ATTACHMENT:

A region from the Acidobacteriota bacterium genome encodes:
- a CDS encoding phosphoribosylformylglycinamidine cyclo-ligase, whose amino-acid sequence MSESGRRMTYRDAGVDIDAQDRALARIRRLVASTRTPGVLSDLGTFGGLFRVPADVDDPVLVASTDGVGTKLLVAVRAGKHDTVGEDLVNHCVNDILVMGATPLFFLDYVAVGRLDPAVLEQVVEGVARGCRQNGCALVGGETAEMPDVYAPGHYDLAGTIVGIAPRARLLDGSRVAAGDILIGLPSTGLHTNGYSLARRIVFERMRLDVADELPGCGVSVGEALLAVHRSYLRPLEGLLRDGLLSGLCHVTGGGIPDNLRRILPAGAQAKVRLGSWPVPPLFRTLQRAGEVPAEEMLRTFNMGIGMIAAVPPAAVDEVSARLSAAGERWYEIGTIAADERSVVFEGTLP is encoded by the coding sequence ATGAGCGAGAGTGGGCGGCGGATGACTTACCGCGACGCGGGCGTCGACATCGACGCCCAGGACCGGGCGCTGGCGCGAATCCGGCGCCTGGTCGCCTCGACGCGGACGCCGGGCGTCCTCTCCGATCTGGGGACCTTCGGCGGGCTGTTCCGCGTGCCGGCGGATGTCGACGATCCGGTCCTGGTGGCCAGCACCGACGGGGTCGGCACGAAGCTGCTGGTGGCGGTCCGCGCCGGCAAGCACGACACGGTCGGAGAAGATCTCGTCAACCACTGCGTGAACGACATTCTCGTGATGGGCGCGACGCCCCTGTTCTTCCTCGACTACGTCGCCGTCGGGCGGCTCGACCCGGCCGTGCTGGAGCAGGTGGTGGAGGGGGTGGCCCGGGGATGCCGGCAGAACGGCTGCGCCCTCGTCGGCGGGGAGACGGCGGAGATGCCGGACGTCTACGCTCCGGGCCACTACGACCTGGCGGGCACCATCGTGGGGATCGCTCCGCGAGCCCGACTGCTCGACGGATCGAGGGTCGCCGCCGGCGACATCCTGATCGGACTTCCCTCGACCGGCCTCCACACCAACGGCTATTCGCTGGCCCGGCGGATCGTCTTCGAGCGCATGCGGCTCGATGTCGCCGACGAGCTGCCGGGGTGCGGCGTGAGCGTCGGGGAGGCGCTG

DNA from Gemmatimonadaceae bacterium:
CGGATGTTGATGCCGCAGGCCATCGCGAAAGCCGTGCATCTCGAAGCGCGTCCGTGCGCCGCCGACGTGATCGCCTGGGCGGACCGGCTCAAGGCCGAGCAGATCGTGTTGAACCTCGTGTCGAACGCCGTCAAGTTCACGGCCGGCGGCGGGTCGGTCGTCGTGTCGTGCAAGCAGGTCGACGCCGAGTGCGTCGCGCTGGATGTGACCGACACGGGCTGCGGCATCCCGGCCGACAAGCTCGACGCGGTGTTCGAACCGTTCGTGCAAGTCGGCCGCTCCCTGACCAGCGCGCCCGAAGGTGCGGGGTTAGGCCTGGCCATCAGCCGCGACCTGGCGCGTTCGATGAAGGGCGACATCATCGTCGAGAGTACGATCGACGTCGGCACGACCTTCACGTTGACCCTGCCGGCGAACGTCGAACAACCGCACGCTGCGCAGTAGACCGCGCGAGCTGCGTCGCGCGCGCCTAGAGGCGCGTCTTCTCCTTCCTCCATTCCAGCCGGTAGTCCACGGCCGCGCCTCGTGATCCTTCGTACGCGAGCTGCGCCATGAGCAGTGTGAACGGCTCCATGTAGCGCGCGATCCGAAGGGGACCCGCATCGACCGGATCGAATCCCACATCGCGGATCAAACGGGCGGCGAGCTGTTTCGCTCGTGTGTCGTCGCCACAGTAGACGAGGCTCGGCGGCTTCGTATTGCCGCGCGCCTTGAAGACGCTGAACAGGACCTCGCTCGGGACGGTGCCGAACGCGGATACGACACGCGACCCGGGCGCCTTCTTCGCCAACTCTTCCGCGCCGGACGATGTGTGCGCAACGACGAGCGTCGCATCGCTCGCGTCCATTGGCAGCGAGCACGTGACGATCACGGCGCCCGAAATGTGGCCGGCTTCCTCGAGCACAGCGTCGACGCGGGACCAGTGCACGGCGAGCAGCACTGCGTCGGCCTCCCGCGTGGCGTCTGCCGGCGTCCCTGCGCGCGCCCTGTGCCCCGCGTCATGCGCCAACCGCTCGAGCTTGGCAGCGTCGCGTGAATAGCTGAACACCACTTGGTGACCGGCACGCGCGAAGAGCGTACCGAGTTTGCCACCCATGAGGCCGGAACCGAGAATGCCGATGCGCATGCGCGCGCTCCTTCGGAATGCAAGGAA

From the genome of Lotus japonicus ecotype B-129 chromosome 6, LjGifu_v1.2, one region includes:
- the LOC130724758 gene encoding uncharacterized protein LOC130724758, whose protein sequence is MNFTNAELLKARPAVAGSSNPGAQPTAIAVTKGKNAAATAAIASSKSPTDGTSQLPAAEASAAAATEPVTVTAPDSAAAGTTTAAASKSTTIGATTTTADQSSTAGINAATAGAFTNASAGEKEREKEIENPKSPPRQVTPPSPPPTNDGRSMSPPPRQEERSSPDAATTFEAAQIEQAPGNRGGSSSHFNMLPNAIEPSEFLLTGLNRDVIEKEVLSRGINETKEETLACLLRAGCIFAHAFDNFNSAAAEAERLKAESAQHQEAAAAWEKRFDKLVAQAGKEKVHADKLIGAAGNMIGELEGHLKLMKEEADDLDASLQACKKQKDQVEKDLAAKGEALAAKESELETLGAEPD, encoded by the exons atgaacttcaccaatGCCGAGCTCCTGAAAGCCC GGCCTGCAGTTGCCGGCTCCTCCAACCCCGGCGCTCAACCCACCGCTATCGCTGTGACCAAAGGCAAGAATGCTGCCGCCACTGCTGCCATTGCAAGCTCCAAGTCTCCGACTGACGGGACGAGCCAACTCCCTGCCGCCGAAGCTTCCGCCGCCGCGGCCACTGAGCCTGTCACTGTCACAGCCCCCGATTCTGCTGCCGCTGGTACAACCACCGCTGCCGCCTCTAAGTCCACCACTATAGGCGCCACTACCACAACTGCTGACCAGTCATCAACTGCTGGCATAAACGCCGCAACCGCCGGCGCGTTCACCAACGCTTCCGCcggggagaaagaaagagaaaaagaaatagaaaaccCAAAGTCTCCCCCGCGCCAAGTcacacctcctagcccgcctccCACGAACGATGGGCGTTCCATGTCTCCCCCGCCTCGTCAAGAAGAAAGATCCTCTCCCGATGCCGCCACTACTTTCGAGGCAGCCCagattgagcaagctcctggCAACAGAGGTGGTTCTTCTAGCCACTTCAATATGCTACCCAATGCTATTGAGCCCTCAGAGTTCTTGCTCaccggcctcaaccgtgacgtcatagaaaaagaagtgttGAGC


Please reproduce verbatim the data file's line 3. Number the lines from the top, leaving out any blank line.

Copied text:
DNA from Gemmatimonadaceae bacterium: